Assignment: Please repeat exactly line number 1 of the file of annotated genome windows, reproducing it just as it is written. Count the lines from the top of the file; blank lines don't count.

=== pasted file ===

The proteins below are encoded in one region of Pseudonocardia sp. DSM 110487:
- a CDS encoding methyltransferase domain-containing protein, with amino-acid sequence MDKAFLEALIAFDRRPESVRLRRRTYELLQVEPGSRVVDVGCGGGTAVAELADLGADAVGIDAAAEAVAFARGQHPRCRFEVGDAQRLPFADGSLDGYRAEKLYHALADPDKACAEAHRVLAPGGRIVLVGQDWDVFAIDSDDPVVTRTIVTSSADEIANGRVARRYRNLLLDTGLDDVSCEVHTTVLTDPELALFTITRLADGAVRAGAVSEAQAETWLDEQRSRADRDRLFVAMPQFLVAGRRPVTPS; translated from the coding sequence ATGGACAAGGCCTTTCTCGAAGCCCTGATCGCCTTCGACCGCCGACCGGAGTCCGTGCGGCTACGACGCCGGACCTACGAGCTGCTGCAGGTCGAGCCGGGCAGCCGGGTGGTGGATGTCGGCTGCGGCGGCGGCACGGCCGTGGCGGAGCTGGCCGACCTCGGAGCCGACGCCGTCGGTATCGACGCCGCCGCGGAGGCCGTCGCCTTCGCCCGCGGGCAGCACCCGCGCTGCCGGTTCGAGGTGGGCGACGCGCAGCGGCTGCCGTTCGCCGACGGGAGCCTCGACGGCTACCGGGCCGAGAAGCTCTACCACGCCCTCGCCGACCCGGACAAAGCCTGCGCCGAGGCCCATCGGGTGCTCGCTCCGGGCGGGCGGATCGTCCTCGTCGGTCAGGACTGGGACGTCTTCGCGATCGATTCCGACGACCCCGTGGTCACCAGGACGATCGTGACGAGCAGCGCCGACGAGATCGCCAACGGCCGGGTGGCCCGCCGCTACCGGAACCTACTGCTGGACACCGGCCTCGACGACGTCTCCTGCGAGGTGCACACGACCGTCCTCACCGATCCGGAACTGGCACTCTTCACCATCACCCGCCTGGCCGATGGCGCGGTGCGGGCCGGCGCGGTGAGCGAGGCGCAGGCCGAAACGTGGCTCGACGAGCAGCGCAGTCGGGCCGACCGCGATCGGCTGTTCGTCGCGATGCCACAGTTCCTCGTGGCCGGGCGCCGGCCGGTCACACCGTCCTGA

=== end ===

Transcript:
The proteins below are encoded in one region of Pseudonocardia sp. DSM 110487: